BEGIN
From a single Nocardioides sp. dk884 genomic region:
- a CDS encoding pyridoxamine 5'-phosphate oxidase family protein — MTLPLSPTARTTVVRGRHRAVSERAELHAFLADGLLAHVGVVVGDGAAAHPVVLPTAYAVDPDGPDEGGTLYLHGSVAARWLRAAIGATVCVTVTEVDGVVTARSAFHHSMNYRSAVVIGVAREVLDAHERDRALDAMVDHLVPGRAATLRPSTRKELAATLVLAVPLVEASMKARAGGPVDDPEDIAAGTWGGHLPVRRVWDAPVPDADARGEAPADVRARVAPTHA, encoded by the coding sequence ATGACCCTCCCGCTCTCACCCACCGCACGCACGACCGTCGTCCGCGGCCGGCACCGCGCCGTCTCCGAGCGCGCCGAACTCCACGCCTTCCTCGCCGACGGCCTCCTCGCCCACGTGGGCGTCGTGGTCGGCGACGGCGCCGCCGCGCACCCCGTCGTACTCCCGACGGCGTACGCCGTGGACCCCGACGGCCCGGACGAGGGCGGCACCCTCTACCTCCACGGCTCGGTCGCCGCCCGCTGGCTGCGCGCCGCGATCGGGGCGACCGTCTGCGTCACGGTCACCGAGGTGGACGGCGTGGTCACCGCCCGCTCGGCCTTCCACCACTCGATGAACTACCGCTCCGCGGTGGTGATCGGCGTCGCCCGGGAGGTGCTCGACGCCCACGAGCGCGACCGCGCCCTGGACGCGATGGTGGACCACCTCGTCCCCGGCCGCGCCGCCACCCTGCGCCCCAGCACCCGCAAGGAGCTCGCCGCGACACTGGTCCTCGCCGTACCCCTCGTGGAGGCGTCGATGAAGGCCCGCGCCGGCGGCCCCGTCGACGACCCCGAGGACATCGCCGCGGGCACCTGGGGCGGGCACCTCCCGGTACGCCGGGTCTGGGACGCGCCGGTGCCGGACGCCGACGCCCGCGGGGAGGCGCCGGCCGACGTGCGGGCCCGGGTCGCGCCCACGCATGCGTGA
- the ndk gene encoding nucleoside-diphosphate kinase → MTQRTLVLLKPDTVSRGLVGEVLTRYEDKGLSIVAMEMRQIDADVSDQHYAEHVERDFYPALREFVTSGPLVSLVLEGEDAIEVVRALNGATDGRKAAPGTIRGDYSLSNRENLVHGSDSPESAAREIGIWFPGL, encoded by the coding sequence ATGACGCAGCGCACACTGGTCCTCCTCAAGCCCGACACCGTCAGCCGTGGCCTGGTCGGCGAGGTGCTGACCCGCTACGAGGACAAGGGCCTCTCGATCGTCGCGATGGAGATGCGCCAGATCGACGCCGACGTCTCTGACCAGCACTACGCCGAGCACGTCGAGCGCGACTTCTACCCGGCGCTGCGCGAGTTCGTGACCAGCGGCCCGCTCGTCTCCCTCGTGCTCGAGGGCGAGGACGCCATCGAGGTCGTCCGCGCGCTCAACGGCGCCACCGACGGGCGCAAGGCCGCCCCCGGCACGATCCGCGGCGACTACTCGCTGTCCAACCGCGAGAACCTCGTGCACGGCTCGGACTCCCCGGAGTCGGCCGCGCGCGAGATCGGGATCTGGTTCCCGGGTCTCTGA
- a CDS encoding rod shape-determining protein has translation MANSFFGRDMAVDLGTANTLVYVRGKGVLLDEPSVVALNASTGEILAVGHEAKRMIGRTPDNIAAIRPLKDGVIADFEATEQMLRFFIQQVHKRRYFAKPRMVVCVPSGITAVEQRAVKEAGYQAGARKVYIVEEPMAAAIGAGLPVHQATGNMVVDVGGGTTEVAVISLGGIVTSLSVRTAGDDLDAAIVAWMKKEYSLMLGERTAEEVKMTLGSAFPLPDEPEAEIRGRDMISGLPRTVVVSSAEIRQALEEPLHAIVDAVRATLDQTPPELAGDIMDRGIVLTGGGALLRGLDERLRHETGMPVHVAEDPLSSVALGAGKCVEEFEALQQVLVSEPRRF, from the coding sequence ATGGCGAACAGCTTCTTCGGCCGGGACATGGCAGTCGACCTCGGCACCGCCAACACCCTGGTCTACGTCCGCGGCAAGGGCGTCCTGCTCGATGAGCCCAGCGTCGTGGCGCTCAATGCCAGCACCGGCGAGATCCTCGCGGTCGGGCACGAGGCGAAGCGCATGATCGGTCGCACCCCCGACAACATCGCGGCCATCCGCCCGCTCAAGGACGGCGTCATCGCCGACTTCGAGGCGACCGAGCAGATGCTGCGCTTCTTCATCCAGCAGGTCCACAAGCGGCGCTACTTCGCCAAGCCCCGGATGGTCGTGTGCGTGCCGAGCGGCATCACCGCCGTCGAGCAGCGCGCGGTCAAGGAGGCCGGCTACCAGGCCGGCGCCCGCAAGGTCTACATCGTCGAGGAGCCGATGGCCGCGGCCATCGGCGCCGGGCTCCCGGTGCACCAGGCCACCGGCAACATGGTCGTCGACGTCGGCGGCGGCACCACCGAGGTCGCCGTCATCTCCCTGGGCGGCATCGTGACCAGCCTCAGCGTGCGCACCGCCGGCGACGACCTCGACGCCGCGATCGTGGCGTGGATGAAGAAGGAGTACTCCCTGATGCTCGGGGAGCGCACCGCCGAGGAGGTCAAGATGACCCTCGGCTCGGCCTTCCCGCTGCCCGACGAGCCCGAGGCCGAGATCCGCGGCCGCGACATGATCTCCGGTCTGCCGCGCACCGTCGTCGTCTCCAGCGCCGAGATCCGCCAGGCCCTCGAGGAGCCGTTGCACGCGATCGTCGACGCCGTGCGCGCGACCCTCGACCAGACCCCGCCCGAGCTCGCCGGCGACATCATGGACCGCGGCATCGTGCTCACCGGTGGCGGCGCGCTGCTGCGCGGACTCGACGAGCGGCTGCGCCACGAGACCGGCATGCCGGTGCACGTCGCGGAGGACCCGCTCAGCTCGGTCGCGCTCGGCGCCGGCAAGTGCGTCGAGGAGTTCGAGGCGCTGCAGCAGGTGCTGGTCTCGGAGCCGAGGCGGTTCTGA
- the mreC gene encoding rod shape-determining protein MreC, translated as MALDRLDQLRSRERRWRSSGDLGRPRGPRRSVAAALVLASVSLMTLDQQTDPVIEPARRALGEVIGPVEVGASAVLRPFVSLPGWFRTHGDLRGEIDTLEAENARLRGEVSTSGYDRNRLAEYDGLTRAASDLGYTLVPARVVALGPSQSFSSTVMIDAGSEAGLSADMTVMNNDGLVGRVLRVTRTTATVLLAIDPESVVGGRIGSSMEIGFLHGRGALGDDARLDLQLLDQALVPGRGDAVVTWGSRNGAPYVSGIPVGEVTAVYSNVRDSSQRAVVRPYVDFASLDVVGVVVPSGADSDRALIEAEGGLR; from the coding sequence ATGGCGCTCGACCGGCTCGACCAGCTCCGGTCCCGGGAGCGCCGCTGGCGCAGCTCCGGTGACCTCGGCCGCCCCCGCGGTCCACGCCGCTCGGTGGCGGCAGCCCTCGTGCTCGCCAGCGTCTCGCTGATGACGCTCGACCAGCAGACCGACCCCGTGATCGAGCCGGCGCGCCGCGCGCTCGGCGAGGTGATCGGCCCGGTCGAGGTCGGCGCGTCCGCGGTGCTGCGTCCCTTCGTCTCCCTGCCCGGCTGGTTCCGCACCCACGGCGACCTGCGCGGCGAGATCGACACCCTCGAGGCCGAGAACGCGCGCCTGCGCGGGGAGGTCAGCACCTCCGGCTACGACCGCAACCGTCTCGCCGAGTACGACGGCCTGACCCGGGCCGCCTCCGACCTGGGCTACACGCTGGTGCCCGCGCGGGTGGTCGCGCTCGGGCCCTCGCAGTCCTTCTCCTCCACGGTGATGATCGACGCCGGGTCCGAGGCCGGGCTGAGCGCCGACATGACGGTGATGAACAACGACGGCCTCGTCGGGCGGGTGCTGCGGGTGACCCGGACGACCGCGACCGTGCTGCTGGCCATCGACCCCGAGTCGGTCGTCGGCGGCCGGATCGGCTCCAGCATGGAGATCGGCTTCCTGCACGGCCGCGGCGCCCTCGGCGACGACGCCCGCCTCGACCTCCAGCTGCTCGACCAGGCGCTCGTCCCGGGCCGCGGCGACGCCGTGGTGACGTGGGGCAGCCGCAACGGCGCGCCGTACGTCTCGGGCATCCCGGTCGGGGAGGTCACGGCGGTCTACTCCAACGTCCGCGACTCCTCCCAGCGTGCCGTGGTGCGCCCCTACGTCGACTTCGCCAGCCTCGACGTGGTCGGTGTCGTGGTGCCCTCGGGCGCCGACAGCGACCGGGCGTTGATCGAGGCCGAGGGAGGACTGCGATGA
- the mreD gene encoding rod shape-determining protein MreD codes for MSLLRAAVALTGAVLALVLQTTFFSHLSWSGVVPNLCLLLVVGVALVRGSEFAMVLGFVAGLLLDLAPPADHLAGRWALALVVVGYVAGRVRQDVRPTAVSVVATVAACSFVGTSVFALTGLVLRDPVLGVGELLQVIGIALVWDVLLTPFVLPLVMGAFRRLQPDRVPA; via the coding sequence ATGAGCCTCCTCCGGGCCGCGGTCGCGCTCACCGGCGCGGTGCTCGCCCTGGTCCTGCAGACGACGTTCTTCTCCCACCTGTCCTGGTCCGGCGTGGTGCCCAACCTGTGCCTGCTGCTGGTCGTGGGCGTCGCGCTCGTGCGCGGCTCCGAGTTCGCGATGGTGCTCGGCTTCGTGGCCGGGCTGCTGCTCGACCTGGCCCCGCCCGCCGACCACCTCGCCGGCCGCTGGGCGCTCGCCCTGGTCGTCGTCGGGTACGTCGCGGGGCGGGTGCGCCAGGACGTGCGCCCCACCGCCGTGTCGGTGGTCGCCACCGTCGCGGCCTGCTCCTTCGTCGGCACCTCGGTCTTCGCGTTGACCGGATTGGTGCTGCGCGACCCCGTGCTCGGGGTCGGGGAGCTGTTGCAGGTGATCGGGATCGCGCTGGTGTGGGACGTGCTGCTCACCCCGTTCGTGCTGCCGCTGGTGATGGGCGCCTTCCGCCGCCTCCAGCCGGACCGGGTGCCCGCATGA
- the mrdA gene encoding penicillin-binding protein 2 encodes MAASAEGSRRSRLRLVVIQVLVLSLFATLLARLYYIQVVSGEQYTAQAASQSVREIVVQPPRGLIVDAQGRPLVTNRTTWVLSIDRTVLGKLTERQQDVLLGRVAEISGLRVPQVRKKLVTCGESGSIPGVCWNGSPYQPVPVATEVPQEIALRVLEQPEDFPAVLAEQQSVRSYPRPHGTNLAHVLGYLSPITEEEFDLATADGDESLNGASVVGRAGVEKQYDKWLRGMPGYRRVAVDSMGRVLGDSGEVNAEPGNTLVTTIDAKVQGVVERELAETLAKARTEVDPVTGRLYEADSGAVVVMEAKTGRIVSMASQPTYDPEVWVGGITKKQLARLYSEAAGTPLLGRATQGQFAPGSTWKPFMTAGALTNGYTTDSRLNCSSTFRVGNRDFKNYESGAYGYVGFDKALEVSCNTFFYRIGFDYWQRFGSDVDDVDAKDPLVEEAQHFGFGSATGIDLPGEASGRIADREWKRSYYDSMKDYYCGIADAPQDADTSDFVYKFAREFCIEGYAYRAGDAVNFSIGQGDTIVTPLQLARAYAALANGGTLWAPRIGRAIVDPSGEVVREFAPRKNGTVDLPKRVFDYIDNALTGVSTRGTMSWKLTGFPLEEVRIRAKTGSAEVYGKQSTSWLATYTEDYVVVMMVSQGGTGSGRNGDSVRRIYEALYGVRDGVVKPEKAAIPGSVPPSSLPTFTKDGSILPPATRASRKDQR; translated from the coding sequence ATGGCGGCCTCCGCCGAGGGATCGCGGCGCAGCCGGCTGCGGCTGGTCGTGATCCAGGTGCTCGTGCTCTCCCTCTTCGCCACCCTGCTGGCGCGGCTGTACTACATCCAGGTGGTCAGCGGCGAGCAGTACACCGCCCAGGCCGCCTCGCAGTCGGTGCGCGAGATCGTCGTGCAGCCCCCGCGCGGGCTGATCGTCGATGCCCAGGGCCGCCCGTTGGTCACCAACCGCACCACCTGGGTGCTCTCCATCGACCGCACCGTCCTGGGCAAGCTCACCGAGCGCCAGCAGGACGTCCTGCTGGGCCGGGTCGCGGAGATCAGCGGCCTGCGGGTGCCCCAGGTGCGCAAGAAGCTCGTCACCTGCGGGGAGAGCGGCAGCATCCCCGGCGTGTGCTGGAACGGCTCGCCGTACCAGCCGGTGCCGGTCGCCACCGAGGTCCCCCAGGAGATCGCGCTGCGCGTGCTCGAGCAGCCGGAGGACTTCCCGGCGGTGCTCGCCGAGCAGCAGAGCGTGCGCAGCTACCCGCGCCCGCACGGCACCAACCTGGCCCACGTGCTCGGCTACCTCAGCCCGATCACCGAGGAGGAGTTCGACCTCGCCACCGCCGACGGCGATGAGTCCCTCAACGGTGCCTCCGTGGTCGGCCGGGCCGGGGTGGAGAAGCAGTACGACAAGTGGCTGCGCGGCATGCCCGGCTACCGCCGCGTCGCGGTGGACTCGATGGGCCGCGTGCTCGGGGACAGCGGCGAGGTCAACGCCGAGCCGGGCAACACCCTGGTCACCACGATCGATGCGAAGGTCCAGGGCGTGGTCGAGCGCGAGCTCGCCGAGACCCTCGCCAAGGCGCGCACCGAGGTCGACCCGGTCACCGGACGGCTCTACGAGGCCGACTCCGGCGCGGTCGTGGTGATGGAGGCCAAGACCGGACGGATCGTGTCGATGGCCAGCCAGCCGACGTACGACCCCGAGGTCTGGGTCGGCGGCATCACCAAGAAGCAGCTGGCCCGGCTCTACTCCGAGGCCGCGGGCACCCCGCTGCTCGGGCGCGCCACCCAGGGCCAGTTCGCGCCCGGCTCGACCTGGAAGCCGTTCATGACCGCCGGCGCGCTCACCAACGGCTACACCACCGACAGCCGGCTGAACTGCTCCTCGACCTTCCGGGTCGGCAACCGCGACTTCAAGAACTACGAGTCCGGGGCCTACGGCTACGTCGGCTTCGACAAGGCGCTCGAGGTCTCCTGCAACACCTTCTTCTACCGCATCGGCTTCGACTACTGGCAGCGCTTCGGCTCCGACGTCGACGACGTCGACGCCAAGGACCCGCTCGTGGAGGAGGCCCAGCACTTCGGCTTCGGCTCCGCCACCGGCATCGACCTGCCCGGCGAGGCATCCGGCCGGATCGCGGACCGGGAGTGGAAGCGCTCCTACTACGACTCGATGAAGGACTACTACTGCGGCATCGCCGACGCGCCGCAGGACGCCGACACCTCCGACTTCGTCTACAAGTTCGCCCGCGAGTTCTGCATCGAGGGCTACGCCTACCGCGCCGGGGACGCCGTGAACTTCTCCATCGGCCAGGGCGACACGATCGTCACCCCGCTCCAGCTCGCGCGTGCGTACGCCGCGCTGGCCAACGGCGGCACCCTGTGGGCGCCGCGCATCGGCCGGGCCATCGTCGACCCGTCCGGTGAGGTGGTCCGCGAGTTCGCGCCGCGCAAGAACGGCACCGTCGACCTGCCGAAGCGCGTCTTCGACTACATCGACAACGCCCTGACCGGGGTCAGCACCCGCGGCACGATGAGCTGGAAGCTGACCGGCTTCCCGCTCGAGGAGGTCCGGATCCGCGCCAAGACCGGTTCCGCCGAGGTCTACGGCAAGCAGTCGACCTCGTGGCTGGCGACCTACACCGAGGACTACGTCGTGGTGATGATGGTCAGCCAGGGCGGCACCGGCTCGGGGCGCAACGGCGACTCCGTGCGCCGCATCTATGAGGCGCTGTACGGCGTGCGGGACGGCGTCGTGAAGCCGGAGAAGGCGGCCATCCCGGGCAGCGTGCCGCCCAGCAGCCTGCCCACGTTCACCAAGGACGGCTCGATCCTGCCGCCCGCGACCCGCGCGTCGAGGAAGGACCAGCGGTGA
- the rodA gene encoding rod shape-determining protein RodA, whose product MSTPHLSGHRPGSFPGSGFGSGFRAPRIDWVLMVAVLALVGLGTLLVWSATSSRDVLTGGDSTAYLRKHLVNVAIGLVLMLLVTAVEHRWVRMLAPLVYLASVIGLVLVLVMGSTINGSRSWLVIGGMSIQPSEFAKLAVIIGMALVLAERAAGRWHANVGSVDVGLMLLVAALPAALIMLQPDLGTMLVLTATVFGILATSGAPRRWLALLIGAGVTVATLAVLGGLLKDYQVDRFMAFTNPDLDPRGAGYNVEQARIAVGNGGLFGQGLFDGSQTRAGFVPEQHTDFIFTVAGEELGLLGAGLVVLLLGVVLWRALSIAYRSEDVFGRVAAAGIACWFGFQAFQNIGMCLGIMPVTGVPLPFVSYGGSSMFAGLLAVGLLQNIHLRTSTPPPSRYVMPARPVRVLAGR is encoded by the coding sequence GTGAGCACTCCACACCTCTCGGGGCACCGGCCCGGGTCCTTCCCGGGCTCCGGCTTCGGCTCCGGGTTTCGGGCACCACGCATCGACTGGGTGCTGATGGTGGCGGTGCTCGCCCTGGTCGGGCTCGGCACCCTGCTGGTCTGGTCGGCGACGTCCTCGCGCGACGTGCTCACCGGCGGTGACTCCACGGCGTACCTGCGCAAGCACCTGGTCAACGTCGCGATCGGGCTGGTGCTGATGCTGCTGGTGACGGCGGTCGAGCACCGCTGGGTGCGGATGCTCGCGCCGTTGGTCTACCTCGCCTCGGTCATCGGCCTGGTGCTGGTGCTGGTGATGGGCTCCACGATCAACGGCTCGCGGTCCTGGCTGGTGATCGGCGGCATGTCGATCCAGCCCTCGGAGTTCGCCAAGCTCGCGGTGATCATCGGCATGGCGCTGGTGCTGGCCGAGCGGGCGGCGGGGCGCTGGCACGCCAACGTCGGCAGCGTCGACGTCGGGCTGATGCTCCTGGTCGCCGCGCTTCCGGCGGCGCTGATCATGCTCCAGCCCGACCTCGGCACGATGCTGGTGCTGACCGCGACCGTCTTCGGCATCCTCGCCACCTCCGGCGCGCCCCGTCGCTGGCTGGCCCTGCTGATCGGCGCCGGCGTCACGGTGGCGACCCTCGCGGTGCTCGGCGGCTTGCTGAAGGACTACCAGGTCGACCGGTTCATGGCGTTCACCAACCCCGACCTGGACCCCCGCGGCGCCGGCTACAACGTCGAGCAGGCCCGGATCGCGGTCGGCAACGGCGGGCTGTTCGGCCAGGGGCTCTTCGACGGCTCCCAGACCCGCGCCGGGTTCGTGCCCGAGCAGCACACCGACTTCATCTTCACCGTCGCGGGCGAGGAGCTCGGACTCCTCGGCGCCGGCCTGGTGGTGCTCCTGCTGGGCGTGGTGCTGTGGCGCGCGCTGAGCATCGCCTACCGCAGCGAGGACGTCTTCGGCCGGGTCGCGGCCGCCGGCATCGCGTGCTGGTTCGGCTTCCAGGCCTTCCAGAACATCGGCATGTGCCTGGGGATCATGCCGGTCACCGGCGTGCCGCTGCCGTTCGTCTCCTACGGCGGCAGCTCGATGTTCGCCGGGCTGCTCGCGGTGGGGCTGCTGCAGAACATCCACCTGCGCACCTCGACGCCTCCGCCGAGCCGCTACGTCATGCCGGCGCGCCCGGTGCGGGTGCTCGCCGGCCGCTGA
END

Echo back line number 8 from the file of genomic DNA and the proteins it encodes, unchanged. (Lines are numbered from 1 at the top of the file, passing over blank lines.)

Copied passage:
- the rodA gene encoding rod shape-determining protein RodA, whose product MSTPHLSGHRPGSFPGSGFGSGFRAPRIDWVLMVAVLALVGLGTLLVWSATSSRDVLTGGDSTAYLRKHLVNVAIGLVLMLLVTAVEHRWVRMLAPLVYLASVIGLVLVLVMGSTINGSRSWLVIGGMSIQPSEFAKLAVIIGMALVLAERAAGRWHANVGSVDVGLMLLVAALPAALIMLQPDLGTMLVLTATVFGILATSGAPRRWLALLIGAGVTVATLAVLGGLLKDYQVDRFMAFTNPDLDPRGAGYNVEQARIAVGNGGLFGQGLFDGSQTRAGFVPEQHTDFIFTVAGEELGLLGAGLVVLLLGVVLWRALSIAYRSEDVFGRVAAAGIACWFGFQAFQNIGMCLGIMPVTGVPLPFVSYGGSSMFAGLLAVGLLQNIHLRTSTPPPSRYVMPARPVRVLAGR is encoded by the coding sequence GTGAGCACTCCACACCTCTCGGGGCACCGGCCCGGGTCCTTCCCGGGCTCCGGCTTCGGCTCCGGGTTTCGGGCACCACGCATCGACTGGGTGCTGATGGTGGCGGTGCTCGCCCTGGTCGGGCTCGGCACCCTGCTGGTCTGGTCGGCGACGTCCTCGCGCGACGTGCTCACCGGCGGTGACTCCACGGCGTACCTGCGCAAGCACCTGGTCAACGTCGCGATCGGGCTGGTGCTGATGCTGCTGGTGACGGCGGTCGAGCACCGCTGGGTGCGGATGCTCGCGCCGTTGGTCTACCTCGCCTCGGTCATCGGCCTGGTGCTGGTGCTGGTGATGGGCTCCACGATCAACGGCTCGCGGTCCTGGCTGGTGATCGGCGGCATGTCGATCCAGCCCTCGGAGTTCGCCAAGCTCGCGGTGATCATCGGCATGGCGCTGGTGCTGGCCGAGCGGGCGGCGGGGCGCTGGCACGCCAACGTCGGCAGCGTCGACGTCGGGCTGATGCTCCTGGTCGCCGCGCTTCCGGCGGCGCTGATCATGCTCCAGCCCGACCTCGGCACGATGCTGGTGCTGACCGCGACCGTCTTCGGCATCCTCGCCACCTCCGGCGCGCCCCGTCGCTGGCTGGCCCTGCTGATCGGCGCCGGCGTCACGGTGGCGACCCTCGCGGTGCTCGGCGGCTTGCTGAAGGACTACCAGGTCGACCGGTTCATGGCGTTCACCAACCCCGACCTGGACCCCCGCGGCGCCGGCTACAACGTCGAGCAGGCCCGGATCGCGGTCGGCAACGGCGGGCTGTTCGGCCAGGGGCTCTTCGACGGCTCCCAGACCCGCGCCGGGTTCGTGCCCGAGCAGCACACCGACTTCATCTTCACCGTCGCGGGCGAGGAGCTCGGACTCCTCGGCGCCGGCCTGGTGGTGCTCCTGCTGGGCGTGGTGCTGTGGCGCGCGCTGAGCATCGCCTACCGCAGCGAGGACGTCTTCGGCCGGGTCGCGGCCGCCGGCATCGCGTGCTGGTTCGGCTTCCAGGCCTTCCAGAACATCGGCATGTGCCTGGGGATCATGCCGGTCACCGGCGTGCCGCTGCCGTTCGTCTCCTACGGCGGCAGCTCGATGTTCGCCGGGCTGCTCGCGGTGGGGCTGCTGCAGAACATCCACCTGCGCACCTCGACGCCTCCGCCGAGCCGCTACGTCATGCCGGCGCGCCCGGTGCGGGTGCTCGCCGGCCGCTGA